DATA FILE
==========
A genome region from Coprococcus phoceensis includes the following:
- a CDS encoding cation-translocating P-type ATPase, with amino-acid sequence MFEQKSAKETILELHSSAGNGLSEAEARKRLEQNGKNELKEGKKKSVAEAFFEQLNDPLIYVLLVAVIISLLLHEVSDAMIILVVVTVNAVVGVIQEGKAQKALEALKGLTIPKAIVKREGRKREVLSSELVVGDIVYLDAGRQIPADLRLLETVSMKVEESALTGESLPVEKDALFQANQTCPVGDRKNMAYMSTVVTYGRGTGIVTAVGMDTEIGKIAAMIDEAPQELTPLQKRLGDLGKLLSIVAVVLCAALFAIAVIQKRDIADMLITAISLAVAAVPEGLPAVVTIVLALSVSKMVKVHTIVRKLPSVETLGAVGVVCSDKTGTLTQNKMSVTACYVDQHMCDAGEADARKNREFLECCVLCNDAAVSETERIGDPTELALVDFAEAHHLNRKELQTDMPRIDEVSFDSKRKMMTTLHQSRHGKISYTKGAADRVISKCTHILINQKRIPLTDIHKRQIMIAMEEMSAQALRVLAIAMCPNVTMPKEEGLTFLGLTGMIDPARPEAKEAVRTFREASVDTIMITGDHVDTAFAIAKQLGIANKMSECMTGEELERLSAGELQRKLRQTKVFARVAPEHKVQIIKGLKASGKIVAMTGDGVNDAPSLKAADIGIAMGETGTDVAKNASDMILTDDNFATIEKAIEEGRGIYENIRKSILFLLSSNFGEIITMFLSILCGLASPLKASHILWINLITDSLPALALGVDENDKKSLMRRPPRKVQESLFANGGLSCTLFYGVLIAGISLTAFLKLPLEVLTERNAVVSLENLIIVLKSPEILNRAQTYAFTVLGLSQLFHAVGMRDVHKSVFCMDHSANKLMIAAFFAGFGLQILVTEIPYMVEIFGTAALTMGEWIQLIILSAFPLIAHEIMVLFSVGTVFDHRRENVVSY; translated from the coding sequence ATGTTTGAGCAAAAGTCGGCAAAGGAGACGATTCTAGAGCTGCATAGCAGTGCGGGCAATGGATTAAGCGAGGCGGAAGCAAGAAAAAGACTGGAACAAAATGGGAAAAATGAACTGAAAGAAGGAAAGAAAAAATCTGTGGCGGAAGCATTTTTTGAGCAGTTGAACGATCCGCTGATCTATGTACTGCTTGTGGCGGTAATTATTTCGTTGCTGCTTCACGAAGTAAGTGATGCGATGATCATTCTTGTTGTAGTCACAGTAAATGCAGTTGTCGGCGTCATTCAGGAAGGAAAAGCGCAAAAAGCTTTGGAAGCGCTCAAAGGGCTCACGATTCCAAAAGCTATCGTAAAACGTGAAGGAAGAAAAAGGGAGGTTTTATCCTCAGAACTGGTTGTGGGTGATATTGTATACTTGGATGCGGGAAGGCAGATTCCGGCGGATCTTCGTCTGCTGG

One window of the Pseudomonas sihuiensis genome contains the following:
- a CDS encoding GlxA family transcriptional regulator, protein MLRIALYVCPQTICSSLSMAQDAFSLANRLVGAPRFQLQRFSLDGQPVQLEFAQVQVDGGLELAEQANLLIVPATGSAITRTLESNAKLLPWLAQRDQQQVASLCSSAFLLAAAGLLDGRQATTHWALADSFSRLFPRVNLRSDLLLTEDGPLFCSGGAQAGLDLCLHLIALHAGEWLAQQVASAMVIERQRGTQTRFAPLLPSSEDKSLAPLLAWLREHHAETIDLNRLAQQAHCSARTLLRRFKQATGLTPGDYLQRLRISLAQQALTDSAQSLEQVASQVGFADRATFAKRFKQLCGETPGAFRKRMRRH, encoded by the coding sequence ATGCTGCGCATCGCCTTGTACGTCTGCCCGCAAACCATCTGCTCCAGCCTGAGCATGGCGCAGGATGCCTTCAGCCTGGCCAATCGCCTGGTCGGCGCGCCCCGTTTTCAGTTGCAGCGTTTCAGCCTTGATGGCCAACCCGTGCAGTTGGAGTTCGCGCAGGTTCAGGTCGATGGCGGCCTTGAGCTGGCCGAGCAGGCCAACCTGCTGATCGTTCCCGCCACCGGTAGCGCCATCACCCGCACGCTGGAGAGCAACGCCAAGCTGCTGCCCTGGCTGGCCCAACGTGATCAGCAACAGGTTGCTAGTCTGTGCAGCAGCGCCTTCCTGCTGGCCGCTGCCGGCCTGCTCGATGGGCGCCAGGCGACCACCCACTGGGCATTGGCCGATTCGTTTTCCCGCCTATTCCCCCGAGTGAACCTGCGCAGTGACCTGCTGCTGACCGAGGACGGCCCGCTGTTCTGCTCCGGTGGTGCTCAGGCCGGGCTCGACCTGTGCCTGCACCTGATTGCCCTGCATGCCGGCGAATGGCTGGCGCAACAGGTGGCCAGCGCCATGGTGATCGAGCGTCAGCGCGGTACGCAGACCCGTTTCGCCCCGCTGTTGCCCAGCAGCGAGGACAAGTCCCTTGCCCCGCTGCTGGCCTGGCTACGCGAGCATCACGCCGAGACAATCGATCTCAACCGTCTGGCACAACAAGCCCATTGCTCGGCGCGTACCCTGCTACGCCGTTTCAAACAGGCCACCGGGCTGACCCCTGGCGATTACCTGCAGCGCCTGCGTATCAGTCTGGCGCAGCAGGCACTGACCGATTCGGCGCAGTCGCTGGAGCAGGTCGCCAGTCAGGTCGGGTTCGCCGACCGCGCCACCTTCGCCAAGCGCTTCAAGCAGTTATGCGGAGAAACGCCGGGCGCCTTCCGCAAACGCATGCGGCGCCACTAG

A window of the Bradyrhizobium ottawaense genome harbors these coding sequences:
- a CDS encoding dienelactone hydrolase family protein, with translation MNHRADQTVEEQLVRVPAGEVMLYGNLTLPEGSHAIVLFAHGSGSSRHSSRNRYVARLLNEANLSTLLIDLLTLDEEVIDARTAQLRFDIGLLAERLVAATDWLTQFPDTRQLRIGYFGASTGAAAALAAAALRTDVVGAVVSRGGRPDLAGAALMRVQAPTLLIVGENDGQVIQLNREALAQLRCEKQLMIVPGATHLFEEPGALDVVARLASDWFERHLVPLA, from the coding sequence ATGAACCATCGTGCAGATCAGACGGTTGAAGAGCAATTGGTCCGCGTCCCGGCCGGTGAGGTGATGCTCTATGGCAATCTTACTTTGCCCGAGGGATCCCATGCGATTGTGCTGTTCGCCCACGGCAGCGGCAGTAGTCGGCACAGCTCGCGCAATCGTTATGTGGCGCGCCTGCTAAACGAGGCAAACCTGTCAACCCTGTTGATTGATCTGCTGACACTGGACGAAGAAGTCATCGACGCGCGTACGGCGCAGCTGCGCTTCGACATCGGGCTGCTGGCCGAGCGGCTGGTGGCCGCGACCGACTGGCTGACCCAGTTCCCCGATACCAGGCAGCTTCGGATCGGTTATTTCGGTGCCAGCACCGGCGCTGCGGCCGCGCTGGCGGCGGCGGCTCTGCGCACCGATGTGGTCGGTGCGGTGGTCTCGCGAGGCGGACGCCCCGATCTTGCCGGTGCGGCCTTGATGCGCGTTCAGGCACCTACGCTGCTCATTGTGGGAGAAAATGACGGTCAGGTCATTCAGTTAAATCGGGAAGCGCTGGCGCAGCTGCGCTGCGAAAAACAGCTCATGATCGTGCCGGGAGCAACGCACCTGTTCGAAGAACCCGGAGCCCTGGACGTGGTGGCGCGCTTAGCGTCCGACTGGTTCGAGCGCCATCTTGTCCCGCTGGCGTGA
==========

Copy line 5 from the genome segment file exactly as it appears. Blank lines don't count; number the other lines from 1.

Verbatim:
A window of the Bradyrhizobium ottawaense genome harbors these coding sequences: